When would you say that were you first aware of Jill’s work?
Axel Grigor: This is going back to my teens, I’m from Sweden, I moved to Australia in 1999, to study. But before then, as a teenager in Sweden I had seen Strictly Ballroom, Muriel’s Wedding and Romeo and Juliet was just coming out as awaiting to study film, and these films had a deep impact on me as a young aspiring filmmaker. So it didn’t take too long to connect that there was one woman that had her hand in all of these films, and I became very curious about what Jill Bilcock had done to these films to make them so special, so the name meant a lot to me, but I had no idea who she was, so that curiosity always stayed with me till I had that chance to invite her.
Documentaries can be some of the most brutal projects in terms of shooting times and the amount of editing needed, so how long would has it taken you, from the beginning to now to craft this movie?
Axel Grigor: I would say about four years, I met in 2012, then we got going in 2013 with a bit of support from ABC and local screen agencies like Screen Queensland and Griffith University have had a huge role in supporting me in doing this, because these things are very hard to fund, as I’m sure you know. It’s been four effective years, that has involved chasing Jill around many different places because she does travel a lot and does a lot of work in interesting places. I had to catch up with all of the collaborators that I needed to have in the film in order to tell her story. It was a lot of Air BnBs and cheap tickets.
This has an extremely stacked selection of Australian talent, how difficult was it to obtain all of these different interviews?
Axel Grigor: The amazing thing with Jill is that she’s meant so much to so many film people, so many talented people, I talked to Rachel Griffiths, I talked to Cate Blanchett and Baz Luhrmann, and these are extremely busy people, who only take on the things that they passionately feel strongly about, and when the idea came up about being interviewed about Jill, they all jumped at it, because she’s played a big role in their careers and life and in some ways I wouldn’t say it was easy to get them to do interviews, but it definitely wasn’t a hard question to say yes to, it was mainly finding the time and where to do them which took a lot of time.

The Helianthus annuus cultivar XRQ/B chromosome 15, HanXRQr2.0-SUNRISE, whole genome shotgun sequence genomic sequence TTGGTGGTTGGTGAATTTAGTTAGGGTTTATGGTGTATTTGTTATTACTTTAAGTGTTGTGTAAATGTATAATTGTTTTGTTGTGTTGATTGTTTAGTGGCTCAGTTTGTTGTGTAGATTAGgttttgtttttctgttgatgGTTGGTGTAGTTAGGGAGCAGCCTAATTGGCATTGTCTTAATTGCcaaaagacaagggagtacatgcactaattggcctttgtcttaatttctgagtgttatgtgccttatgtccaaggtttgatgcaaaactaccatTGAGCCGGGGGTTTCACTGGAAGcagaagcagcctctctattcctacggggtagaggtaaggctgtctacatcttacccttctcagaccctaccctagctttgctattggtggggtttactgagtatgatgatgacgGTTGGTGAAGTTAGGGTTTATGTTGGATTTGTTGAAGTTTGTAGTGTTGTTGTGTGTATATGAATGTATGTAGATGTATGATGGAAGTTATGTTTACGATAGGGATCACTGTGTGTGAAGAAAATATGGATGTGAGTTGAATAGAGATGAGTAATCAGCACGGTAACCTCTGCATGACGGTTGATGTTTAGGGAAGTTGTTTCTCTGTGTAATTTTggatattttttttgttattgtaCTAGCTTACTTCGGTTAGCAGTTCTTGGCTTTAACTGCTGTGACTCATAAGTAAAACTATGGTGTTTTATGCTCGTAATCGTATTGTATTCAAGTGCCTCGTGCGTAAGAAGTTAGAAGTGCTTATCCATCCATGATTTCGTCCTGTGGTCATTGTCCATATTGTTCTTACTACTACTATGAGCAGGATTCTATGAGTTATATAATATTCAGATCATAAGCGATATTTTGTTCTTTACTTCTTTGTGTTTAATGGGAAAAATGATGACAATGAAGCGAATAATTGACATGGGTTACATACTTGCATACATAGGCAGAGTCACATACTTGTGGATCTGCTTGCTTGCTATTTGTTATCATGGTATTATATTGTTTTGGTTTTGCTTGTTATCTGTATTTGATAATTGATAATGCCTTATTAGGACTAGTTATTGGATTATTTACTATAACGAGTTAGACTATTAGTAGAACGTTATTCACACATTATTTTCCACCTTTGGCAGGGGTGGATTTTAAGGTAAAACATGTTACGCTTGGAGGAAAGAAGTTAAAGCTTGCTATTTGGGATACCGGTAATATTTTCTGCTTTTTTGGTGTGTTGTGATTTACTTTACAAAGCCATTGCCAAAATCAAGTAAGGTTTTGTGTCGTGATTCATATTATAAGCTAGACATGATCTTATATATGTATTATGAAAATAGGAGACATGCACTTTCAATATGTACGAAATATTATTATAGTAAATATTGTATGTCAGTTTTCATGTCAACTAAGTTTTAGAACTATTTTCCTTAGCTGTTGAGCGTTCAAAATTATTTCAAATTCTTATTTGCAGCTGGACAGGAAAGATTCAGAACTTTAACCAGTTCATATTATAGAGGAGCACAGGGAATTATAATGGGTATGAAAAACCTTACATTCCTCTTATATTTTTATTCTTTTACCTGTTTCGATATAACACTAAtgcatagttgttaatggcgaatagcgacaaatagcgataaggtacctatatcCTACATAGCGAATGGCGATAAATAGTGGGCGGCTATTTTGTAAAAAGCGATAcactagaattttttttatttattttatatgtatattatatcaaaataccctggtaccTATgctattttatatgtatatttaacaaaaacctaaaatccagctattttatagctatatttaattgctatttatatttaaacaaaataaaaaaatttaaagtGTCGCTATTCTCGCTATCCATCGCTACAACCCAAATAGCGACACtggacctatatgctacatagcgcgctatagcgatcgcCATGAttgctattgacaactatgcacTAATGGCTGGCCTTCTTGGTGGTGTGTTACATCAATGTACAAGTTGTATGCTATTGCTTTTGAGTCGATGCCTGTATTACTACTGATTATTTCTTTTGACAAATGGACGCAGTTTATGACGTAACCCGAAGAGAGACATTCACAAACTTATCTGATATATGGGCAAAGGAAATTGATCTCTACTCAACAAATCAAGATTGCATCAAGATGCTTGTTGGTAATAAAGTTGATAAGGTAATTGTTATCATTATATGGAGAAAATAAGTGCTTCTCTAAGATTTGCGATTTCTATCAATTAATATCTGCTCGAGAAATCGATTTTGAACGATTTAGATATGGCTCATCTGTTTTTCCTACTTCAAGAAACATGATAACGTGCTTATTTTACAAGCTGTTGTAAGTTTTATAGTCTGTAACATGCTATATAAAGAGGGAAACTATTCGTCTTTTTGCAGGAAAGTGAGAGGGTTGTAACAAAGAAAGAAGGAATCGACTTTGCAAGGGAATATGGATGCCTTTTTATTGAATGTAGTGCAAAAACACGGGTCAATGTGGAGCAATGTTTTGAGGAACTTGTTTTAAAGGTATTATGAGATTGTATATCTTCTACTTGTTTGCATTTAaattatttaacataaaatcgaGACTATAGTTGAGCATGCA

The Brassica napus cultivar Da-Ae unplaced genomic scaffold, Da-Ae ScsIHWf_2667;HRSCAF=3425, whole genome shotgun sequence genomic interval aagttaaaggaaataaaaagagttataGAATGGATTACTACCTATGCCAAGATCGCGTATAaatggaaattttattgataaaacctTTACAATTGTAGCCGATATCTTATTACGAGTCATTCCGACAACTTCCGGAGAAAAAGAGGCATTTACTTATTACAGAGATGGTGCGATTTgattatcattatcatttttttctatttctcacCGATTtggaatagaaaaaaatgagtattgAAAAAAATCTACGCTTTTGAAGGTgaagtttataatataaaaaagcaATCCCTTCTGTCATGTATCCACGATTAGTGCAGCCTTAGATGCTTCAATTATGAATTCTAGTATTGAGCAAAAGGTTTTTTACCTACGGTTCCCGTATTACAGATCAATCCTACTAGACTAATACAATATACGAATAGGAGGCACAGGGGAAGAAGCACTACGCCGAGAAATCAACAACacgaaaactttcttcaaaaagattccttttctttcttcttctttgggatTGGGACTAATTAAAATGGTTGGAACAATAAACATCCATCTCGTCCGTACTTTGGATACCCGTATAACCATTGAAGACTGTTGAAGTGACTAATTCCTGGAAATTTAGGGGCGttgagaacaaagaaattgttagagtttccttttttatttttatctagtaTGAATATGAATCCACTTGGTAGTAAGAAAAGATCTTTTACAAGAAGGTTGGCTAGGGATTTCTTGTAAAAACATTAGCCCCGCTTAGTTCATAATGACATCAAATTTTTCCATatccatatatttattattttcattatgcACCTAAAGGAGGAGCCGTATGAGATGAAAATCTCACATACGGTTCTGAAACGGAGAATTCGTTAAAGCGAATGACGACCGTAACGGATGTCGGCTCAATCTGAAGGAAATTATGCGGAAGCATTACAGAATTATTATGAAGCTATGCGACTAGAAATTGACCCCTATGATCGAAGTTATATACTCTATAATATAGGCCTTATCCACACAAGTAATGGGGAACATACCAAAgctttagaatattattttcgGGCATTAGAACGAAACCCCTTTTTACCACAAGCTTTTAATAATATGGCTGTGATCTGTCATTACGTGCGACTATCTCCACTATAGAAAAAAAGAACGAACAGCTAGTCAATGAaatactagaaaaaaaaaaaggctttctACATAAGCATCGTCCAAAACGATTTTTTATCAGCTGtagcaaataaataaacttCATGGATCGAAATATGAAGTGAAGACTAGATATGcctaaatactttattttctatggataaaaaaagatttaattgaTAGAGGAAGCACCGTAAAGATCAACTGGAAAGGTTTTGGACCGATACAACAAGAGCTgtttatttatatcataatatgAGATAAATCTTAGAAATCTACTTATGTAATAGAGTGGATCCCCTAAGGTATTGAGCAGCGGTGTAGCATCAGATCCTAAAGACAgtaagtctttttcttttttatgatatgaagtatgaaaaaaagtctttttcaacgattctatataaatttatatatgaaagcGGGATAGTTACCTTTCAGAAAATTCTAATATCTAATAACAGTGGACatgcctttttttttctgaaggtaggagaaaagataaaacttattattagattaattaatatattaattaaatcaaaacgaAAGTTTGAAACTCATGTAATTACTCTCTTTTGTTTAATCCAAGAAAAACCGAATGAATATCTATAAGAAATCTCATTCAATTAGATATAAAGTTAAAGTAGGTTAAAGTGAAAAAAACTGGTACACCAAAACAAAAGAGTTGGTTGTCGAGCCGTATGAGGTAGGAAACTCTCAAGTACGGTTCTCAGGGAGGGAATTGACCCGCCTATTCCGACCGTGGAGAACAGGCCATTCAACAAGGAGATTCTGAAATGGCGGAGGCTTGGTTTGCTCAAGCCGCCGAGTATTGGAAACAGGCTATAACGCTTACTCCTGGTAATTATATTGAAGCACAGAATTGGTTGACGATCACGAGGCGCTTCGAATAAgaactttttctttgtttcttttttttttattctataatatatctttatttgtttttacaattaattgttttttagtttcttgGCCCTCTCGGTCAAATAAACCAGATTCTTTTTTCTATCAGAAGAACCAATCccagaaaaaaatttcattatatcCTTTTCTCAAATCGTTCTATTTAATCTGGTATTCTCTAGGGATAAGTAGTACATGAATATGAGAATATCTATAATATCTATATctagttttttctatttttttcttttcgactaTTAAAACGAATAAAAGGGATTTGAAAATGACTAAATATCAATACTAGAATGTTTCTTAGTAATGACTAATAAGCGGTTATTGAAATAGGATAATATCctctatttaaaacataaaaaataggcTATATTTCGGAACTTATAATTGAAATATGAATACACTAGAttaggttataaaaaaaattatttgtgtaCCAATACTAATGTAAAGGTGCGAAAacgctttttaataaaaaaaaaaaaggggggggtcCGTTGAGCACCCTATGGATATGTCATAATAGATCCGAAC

In the version of the documentary I saw, Baz Luhrmann seemed particularly appreciative of her work on his early films.
Axel Grigor: He was amazing, we saw him in New York while he was doing The Get Down, so he was just preparing the second season of that, and he would’ve only had extremely few minutes in his schedule, but he sat down with us. It was intended to be half an hour, but it turned out to be an hour and a half, he just shared story after story, sadly we couldn’t fit everything into the documentary. He was just passionate about sharing the memories, he’s got very strong memories, romantic memories you could call them, of just being a young filmmaker and the young adventures they all had, just as a troupe of creatives back then. It was a very special time for them.